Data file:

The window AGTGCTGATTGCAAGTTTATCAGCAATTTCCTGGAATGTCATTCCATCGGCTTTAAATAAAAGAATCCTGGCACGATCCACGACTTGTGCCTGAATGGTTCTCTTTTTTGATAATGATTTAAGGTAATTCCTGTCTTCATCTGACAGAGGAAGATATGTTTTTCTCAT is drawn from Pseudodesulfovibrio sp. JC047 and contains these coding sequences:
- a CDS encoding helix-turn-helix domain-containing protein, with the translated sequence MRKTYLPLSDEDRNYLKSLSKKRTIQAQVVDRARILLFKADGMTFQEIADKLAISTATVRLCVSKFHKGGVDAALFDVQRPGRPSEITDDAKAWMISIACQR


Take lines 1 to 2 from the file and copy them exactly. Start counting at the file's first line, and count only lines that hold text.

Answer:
The window AGTGCTGATTGCAAGTTTATCAGCAATTTCCTGGAATGTCATTCCATCGGCTTTAAATAAAAGAATCCTGGCACGATCCACGACTTGTGCCTGAATGGTTCTCTTTTTTGATAATGATTTAAGGTAATTCCTGTCTTCATCTGACAGAGGAAGATATGTTTTTCTCAT is drawn from Pseudodesulfovibrio sp. JC047 and contains these coding sequences:
- a CDS encoding helix-turn-helix domain-containing protein, with the translated sequence MRKTYLPLSDEDRNYLKSLSKKRTIQAQVVDRARILLFKADGMTFQEIADKLAISTATVRLCVSKFHKGGVDAALFDVQRPGRPSEITDDAKAWMISIACQR